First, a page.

To add to the above the British have stopped PSA prostate screening in the elderly as defined as over 50 years of age. They state that if a man asks for a PSA he may get one but it will not be part of the routine.
In California the cost for employer based healthcare is rising dramatically. In the past six years rates are up 40%. Much of this is due to mandated benefits and much is due to medical inflation. This is not a California problem as many other states have much higher rates than California. This is not due to Obamacare since it does not touch any costs for service at this time. Top
HealthLeaders has a story about a report in Physician Foundation which states that in a response to a questionnaire 2400 physician replied. Out of these 24% stated that they plan on continuing practicing as is for the next few years. The remaining 76% said they would change their practices radically or retire. The physicians stated they wanted to get their viewpoint across. They do not trust the AMA as they feel they were sold down the drain for a system they never wanted. They also talked about the obvious SGR and their leaving Medicare.
Illinois is seeing the result of their Supreme Court's dismantling of the med mal caps. They are now losing over half of the graduating physicians to other more physician friendly states.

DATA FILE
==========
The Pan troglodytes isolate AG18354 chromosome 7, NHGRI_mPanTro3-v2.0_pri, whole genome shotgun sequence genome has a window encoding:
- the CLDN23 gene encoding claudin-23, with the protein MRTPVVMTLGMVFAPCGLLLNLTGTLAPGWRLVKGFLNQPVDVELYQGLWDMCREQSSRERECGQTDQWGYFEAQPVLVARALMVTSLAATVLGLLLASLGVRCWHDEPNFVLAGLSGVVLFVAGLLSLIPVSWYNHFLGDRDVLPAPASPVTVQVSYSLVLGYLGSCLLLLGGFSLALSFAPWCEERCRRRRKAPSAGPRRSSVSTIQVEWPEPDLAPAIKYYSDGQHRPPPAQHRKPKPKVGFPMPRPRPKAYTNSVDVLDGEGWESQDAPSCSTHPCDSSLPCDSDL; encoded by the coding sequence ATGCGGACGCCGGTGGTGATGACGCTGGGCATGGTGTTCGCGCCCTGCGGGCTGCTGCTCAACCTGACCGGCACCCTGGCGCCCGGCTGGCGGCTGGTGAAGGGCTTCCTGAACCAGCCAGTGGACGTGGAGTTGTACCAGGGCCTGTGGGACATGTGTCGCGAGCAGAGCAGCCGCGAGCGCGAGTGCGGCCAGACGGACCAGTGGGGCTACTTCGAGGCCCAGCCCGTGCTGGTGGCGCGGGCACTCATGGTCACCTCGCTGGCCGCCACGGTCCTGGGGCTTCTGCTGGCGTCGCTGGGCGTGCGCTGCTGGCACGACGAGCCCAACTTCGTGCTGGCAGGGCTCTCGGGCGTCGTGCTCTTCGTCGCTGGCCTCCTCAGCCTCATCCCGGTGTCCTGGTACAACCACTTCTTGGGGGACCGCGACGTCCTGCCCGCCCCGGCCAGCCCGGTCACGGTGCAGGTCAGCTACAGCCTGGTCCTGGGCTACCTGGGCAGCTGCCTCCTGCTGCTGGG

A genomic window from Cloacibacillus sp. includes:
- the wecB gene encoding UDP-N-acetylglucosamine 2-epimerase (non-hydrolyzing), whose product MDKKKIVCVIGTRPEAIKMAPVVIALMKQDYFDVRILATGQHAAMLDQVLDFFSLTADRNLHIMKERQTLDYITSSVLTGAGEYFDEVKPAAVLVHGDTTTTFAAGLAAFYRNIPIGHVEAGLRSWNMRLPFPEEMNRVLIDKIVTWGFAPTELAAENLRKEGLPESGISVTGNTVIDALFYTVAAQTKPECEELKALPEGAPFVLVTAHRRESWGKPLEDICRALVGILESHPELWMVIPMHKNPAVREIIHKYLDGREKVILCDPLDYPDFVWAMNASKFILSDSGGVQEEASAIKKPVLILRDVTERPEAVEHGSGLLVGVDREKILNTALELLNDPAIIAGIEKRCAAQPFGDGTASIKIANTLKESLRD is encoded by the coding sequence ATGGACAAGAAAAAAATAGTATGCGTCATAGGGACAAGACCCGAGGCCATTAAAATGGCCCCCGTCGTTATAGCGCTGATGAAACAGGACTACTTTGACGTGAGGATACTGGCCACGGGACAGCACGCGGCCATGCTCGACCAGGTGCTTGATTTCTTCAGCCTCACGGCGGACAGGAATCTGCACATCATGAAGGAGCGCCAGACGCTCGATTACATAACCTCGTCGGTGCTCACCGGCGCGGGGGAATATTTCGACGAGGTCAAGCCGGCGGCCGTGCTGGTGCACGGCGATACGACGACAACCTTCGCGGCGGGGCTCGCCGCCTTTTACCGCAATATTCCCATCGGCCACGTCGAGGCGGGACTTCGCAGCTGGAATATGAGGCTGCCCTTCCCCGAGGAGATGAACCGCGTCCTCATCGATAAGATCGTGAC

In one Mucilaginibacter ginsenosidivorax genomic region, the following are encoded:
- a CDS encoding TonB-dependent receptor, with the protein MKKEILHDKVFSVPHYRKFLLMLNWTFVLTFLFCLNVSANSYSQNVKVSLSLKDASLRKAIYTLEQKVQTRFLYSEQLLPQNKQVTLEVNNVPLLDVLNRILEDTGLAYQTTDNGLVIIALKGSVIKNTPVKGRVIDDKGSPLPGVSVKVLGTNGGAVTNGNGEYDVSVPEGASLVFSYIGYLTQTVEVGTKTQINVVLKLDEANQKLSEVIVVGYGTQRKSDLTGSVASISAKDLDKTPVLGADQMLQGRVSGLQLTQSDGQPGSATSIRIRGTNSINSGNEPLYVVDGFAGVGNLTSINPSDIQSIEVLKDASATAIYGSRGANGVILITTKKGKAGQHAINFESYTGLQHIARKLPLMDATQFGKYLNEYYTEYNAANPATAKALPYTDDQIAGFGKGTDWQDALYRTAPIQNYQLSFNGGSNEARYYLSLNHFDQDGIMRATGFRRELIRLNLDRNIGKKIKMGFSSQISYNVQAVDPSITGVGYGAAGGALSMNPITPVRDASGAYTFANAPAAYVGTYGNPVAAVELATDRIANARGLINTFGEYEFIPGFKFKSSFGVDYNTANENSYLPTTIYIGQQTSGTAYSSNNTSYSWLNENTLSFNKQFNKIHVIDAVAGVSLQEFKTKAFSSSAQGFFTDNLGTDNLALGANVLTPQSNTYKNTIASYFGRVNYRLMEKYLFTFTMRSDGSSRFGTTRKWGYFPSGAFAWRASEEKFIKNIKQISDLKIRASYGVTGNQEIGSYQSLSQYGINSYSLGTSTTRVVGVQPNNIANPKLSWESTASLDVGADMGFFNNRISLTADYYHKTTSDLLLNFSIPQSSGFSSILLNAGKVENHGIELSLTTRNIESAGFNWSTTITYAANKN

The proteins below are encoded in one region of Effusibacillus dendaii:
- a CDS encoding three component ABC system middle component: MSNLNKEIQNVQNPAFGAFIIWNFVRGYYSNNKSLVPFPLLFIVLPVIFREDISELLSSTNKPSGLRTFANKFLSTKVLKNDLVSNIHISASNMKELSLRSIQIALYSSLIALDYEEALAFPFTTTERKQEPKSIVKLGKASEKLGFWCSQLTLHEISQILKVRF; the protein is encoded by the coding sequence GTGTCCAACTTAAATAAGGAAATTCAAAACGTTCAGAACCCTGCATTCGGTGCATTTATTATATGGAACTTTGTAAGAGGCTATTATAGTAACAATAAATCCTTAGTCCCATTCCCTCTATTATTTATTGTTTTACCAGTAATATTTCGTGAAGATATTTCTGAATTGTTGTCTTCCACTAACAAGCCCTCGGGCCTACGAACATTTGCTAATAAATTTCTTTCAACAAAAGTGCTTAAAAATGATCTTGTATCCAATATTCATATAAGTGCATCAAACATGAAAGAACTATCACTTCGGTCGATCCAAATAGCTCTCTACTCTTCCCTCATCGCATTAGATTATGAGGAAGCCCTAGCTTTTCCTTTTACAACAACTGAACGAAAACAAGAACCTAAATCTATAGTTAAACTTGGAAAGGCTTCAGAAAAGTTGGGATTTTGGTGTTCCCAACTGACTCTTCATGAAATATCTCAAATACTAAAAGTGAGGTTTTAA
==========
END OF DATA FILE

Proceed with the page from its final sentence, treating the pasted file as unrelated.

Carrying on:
The Las Vegas Sun has a story about physicians no longer taking Medicare patients. They stated that in a normal year 1-2 physicians would drop out of Medicare but this year 12 have left the program. This is due to the SGR and Medicaid. All know about the problems with the SGR but it should be noted that Medicaid rates have fallen almost 50% in the past 20 years. These physicians who have dropped out cannot return to the program for several years. The seniors in Nevada are already feeling the pinch as they are having problems finding physicians to see them. The paper states that 38% have already limited the number of Medicare patients they see and 42% are considering opting out if the SGR is not fixed.